Pulse (image 1)

Screened as part of NZIFF 2006

Pulse 2001

Kairo

Directed by Kurosawa Kiyoshi

Belated NZ debut a hair-raisingly eerie ghost thriller, unjustly eclipsed by glut of J-horror imitations in the wake of Ring’s success. The last word in diabolical technological horror. (2001)

Japan In Japanese with English subtitles
118 minutes 35mm

Director, Screenplay

Photography

Hayashi Junichiro

Editor

Kikuchi Junichi

Music

Haketa Takefumi
,
Cocco

With

Kato Haruhiko
,
Aso Kumiko
,
Koyuki
,
Arisaka Kurume
,
Matsuo Masatoshi
,
Sugata Shun
,
Mizuhashi Kenji
,
Yakusho Koji

Festivals

Cannes (Un Certain Regard), Toronto 2001; Rotterdam 2002

Elsewhere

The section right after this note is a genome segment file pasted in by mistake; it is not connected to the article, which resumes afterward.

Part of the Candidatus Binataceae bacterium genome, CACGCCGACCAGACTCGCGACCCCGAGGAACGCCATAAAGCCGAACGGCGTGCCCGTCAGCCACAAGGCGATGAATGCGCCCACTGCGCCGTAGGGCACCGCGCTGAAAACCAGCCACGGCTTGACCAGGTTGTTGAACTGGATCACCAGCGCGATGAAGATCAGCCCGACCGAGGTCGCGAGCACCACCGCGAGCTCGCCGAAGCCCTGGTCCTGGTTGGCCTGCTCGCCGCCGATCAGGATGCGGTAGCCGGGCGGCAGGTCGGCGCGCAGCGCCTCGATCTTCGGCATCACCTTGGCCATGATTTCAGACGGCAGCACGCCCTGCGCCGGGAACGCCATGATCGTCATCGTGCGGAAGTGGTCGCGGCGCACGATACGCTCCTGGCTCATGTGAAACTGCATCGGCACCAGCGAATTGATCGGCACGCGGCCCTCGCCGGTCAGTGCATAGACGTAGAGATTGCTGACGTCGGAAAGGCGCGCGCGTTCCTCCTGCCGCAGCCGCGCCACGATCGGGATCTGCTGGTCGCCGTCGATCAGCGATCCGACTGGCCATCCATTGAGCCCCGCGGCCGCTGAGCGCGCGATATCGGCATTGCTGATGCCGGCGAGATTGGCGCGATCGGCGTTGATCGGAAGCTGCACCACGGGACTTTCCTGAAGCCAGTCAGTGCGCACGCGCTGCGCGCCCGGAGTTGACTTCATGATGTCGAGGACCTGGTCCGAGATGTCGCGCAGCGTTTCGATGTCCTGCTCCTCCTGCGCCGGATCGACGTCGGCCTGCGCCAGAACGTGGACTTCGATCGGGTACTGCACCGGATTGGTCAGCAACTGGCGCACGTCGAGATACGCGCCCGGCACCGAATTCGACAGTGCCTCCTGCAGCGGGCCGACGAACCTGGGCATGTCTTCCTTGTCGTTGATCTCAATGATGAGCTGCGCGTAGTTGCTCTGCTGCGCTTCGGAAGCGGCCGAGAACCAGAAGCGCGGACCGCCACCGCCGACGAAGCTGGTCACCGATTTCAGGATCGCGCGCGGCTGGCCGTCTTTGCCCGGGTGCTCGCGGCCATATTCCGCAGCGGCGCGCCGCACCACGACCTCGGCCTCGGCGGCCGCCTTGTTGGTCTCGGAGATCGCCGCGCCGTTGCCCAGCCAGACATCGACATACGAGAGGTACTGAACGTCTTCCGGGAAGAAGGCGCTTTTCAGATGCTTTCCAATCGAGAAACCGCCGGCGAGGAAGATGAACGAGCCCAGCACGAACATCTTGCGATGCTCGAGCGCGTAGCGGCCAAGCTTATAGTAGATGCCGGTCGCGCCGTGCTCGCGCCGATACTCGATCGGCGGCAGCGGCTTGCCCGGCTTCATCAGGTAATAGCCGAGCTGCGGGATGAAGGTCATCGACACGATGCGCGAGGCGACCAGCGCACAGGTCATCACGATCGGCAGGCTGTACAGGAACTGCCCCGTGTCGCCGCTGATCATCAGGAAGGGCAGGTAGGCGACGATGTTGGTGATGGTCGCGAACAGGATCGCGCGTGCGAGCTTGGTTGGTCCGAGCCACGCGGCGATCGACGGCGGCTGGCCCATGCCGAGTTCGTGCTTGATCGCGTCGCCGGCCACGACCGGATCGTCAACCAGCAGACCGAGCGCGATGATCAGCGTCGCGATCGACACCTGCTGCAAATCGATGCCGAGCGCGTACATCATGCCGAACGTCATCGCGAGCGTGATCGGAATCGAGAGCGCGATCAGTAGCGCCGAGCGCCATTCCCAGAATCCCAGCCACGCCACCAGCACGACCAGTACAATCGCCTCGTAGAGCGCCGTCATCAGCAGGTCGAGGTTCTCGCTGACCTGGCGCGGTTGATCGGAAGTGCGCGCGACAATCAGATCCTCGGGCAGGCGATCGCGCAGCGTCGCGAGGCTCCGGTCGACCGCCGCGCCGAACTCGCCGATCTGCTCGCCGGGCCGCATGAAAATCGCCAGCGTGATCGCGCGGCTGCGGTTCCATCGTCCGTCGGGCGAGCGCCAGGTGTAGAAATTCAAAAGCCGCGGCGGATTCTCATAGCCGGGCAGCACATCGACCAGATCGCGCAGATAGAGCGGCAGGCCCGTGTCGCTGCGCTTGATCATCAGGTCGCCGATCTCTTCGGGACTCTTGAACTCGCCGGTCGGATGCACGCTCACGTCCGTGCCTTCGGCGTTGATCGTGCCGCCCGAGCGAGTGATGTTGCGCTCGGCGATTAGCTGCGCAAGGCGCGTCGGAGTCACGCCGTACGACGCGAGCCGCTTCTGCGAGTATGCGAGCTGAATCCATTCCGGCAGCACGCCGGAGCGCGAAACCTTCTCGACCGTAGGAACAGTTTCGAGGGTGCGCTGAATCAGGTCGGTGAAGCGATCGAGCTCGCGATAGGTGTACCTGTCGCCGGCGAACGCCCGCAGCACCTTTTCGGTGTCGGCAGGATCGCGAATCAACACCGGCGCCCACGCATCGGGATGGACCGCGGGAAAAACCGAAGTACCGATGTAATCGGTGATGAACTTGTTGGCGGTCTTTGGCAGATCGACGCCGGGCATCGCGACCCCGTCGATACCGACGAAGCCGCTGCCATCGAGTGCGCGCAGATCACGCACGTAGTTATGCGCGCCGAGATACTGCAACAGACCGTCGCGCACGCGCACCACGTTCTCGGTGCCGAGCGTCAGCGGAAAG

Unjustly eclipsed by the glut of J-horror imitations spawned in the wake of Ring’s success, Kiyoshi Kurosawa’s Pulse is ostensibly the last word in the now-familiar genre of modern technology ensnaring youth in its diabolical viral grip. But the film takes the cautionary, machines-as-a-subsitute-for-human-connection idea one existential step further by viewing it through the prism of a fearsome notion rarely addressed in the genre: the crushing, all-consuming void of eternal loneliness. From the premise of a creepy website causing a spate of unexplained suicides and disappearances all over Japan, Pulse, under the direction of Kurosawa’s lingering deadpan lens and absorbing, slow-burn pacing, develops into a hair-raisingly eerie ghost thriller. Dare we say it boasts the single most terrifying apparition in the history of cinema? It is also a startlingly original vision of impending apocalypse, with an emotional punch that’s doubled when you consider the year it was made, and the exact nature of its fiery climactic imagery.